Tuesday, July 2, 2013

Parenting from the '80s

When my daughters heard that I had changed my ringtone to the opening bars of a-ha’s song “Take on Me,” they didn’t look at me quizzically, nor did they groan or shake their heads. They just nodded, and the older one sang along.

I am a child of the ‘80s, and there is nothing that can change that. The fact that I chose a 1985 pop song by a Norwegian trio for my cell phone is not something I’m actively choosing – it’s more a part of the fabric of who I am. From parachute pants to Cosby Show re-runs to Back to the Future films, I am forever attached to the decade of my coming of age.

My girls know this, and they live with it. They know that I don’t love every movie, song or TV show from the ‘80s, but they know that I like more movies and songs and pop culture tidbits from that decade than I do any other. It’s as much a part of me as my affection for the Yankees, New York City or pizza; I grew up with it, and it helped define me.

When it comes to the business of parenting, I have learned that it’s best to use what you’ve got in your arsenal of experience, as you never know what your kids are going to present to you each day. I’ve got a treasure trove of 1980s pop-culture nonsense swimming around in my head, so I figure it’s best to use the stuff as best I can when raising my daughters.

So, without further adieu, I present to you my own top-10 list of advice from parent to child, straight out of the 1980s. Enjoy.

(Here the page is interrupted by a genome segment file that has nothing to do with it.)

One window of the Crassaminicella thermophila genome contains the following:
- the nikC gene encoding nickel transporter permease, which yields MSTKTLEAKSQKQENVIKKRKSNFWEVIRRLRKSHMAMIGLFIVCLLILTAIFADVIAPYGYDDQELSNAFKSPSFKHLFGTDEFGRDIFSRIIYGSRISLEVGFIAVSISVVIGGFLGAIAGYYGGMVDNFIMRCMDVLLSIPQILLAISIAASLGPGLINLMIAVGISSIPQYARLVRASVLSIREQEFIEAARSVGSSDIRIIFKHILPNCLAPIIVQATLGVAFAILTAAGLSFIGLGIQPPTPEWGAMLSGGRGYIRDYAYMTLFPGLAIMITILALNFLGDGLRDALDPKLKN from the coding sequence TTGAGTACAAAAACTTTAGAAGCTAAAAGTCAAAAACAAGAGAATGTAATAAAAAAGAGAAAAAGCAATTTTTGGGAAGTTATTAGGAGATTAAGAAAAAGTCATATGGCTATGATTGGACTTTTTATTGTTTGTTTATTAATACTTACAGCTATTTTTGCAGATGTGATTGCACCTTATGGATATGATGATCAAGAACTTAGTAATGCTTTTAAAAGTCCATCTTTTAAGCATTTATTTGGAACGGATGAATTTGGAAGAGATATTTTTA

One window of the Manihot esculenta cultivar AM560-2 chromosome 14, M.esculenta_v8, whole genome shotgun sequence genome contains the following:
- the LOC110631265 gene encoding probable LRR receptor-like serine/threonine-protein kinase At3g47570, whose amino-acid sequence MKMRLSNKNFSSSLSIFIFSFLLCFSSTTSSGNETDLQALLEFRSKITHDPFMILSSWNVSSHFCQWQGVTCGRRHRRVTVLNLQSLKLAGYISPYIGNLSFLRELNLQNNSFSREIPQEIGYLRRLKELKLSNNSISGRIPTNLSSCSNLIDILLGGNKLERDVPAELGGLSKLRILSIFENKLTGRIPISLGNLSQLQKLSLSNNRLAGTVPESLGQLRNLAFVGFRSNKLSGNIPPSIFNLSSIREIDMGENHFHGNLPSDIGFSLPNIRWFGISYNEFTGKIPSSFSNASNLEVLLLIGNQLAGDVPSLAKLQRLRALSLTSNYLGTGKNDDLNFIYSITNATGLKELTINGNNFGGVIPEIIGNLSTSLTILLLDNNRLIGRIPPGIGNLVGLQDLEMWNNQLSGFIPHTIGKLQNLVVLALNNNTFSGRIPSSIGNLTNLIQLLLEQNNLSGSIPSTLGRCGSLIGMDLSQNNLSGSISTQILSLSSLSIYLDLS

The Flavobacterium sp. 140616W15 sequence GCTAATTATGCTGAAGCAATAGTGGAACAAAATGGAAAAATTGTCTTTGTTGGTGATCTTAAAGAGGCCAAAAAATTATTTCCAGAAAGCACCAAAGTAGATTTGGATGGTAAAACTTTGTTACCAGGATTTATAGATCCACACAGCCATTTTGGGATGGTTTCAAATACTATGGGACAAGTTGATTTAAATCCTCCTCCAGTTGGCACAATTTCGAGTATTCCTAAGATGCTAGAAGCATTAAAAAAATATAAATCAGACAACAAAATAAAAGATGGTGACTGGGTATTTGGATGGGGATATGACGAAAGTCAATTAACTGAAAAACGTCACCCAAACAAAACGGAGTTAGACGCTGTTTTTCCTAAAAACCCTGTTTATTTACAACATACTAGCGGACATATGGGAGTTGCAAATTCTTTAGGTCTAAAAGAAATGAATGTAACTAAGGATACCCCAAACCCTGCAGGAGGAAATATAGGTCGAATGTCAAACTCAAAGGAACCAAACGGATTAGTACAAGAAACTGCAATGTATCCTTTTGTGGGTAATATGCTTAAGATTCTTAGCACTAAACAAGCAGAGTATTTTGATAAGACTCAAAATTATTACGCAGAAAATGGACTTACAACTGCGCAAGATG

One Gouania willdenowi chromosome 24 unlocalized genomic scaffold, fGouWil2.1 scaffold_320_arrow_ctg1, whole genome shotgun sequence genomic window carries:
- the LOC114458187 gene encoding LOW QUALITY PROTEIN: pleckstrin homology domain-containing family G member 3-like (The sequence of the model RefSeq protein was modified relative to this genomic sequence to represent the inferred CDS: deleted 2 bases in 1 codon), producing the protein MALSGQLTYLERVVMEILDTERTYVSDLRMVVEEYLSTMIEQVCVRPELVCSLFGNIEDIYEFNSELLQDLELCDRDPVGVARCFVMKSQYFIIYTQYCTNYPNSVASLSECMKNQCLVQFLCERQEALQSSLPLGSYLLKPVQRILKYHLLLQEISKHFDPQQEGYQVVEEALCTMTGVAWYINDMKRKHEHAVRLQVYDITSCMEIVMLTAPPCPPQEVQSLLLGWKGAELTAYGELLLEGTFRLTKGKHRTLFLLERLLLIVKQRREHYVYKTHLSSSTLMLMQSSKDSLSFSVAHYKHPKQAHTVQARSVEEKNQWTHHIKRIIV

1.    “Life moves pretty fast. If you don’t stop and look around once in awhile, you could miss it.” - Ferris Bueller’s Day Off: Girls, there will be so many days in your life when you’re tempted to check off the items on your to-do list. But true joy and fulfillment comes with living in the moment. At the end of your days, you will savor those memories far more than you will the countless errands and chores you’ve completed. I’m not saying you should cut school, as Matthew Broderick’s Ferris does in the 1986 film. But look out for all the ways you can savor the world around you.

        2.    “I wanna be the one to walk in the sun.” – Cyndi Lauper, Girls Just Want to Have Fun. The clouds are always out there somewhere, and you can always feel as though your days have been marred by challenges beyond your control. But if you’re actively seeking joy, you can find a way to bring the sun into your life, no matter what’s going on around you. It’s not easy, but if you want it badly enough, happiness is always within reach.

        3.    “Roads? Where we’re going, we don’t need roads.” – Back to the Future. When Christopher Lloyd uttered these infamous lines at the end of this classic film, the tires of his car folded up and the car soared in the air, into the 21st century. Nearly 30 years later, there are no flying cars yet in our world. But there are pocket-sized computers, cloned animals and electronic cars. There may always be roads in your life, but be ready for the changes, because they are most definitely going to keep coming.

        4.    “Every breath you take / Every move you make / Every bond you break / Every step you take / I’ll be watching you.” – The Police, Every Breath You Take. While we’re on the subject of technological advances, let’s talk about social media for a second. Every year, more and more venues open up for people to share their lives with others on the Internet. Choose wisely when stepping into this fray; know that when you share something, it’s out there for people to see forever. Guard your privacy carefully, posting and tweeting within your comfort zone.